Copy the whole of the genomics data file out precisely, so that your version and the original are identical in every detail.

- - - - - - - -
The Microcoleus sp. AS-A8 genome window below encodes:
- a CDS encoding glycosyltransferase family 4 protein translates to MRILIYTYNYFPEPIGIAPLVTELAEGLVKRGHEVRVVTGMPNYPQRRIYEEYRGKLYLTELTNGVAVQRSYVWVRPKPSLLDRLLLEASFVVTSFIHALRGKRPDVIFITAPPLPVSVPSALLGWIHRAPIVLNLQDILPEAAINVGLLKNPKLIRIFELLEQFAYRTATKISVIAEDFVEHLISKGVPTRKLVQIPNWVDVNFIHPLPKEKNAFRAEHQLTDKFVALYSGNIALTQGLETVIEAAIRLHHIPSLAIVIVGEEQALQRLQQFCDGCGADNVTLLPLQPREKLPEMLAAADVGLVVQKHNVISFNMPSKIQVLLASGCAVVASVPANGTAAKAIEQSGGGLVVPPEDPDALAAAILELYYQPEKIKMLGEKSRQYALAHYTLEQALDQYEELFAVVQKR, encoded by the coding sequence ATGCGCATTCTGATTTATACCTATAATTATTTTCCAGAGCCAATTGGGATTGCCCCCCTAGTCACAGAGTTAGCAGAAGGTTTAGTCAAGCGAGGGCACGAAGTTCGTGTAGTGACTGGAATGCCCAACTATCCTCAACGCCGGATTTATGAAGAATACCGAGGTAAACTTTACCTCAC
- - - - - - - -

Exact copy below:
The Microcoleus sp. AS-A8 genome window below encodes:
- a CDS encoding glycosyltransferase family 4 protein translates to MRILIYTYNYFPEPIGIAPLVTELAEGLVKRGHEVRVVTGMPNYPQRRIYEEYRGKLYLTELTNGVAVQRSYVWVRPKPSLLDRLLLEASFVVTSFIHALRGKRPDVIFITAPPLPVSVPSALLGWIHRAPIVLNLQDILPEAAINVGLLKNPKLIRIFELLEQFAYRTATKISVIAEDFVEHLISKGVPTRKLVQIPNWVDVNFIHPLPKEKNAFRAEHQLTDKFVALYSGNIALTQGLETVIEAAIRLHHIPSLAIVIVGEEQALQRLQQFCDGCGADNVTLLPLQPREKLPEMLAAADVGLVVQKHNVISFNMPSKIQVLLASGCAVVASVPANGTAAKAIEQSGGGLVVPPEDPDALAAAILELYYQPEKIKMLGEKSRQYALAHYTLEQALDQYEELFAVVQKR, encoded by the coding sequence ATGCGCATTCTGATTTATACCTATAATTATTTTCCAGAGCCAATTGGGATTGCCCCCCTAGTCACAGAGTTAGCAGAAGGTTTAGTCAAGCGAGGGCACGAAGTTCGTGTAGTGACTGGAATGCCCAACTATCCTCAACGCCGGATTTATGAAGAATACCGAGGTAAACTTTACCTCAC